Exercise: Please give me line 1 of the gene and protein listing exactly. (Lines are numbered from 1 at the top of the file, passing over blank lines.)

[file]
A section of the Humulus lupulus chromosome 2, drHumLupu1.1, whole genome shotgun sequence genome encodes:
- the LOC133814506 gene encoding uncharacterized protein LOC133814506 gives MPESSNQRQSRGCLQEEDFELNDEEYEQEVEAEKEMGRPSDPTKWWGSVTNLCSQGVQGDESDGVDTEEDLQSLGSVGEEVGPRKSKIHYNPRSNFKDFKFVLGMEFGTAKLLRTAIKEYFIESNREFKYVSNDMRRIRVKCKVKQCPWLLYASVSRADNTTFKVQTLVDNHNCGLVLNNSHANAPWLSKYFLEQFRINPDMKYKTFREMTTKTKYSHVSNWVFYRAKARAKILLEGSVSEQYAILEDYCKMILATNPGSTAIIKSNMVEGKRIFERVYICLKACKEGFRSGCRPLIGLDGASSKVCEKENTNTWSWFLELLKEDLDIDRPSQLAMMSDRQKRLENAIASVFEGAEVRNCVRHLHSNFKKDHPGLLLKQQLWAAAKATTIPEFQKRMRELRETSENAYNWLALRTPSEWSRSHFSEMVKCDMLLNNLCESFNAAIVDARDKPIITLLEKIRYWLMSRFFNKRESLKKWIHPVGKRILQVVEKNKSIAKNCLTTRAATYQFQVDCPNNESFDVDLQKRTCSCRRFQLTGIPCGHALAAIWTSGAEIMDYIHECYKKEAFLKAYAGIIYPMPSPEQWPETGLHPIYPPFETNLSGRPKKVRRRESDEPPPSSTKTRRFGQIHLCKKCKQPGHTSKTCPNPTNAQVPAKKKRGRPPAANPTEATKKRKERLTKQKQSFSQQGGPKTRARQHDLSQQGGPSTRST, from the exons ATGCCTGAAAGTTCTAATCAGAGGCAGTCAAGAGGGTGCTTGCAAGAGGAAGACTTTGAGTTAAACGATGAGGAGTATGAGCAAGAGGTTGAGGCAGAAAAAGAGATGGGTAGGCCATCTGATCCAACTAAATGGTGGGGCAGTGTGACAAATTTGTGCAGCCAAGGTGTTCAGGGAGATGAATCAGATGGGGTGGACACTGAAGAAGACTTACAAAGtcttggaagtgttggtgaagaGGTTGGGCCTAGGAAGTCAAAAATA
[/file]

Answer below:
A section of the Humulus lupulus chromosome 2, drHumLupu1.1, whole genome shotgun sequence genome encodes: